Emma Gage, managing director of Crowd DNA Singapore, addressed this topic at a recent event, How To Speak Woman: The Asia Edition, where she noted how many western campaigns “are all about personal agency and about bucking the system, and celebrating women that are going out and making it happen”.
But “the start-point, when you are a woman in Asia, is that of expectation and sacrifice”, she said. (For more details, read WARC’s report: How brands can meet the cultural expectations of women in Asia.)
That situation is starting to shift: in countries like India and Indonesia, “the population is so young, there is this rising agency, ambition and prospects”, while South Korean women are rebelling against unrealistic beauty ideals.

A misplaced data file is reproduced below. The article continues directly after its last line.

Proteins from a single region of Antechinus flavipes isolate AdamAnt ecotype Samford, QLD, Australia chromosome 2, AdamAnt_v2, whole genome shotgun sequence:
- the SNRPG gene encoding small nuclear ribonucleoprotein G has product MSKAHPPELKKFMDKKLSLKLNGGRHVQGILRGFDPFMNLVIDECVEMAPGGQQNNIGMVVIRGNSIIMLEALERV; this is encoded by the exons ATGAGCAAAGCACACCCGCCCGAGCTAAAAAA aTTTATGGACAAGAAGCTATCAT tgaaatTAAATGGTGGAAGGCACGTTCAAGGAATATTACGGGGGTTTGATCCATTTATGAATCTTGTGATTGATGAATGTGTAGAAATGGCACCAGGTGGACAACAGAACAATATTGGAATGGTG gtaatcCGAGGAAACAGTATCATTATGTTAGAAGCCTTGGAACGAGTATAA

Being a woman in Asia has been described as like “having one foot in tradition and one foot in progress” – which results in an internal and external struggle.
These barriers are important to understand for marketers, Gage said, especially for how they communicate to women in the region. The fight for gender equality in the region goes beyond wearing a statement t-shirt, she added.
“In Asia, it is a lot more loaded. It’s politicised. There is a lot more censorship, a lot more danger with coming out, being a feminist and talking about some of these issues.”
This represents a challenge for brands who want to create the right messaging and create purpose for female empowerment: “It’s very erratic and it’s changing all the time.”
One issue for international brands is that attempts to localise their global advertising lack context, Gage suggested.
As she sees it, an exciting opportunity for marketers lies in “playing in the stretch” between the lived realities and aspirations of women – and figuring out where the brand sits.
Sourced from WARC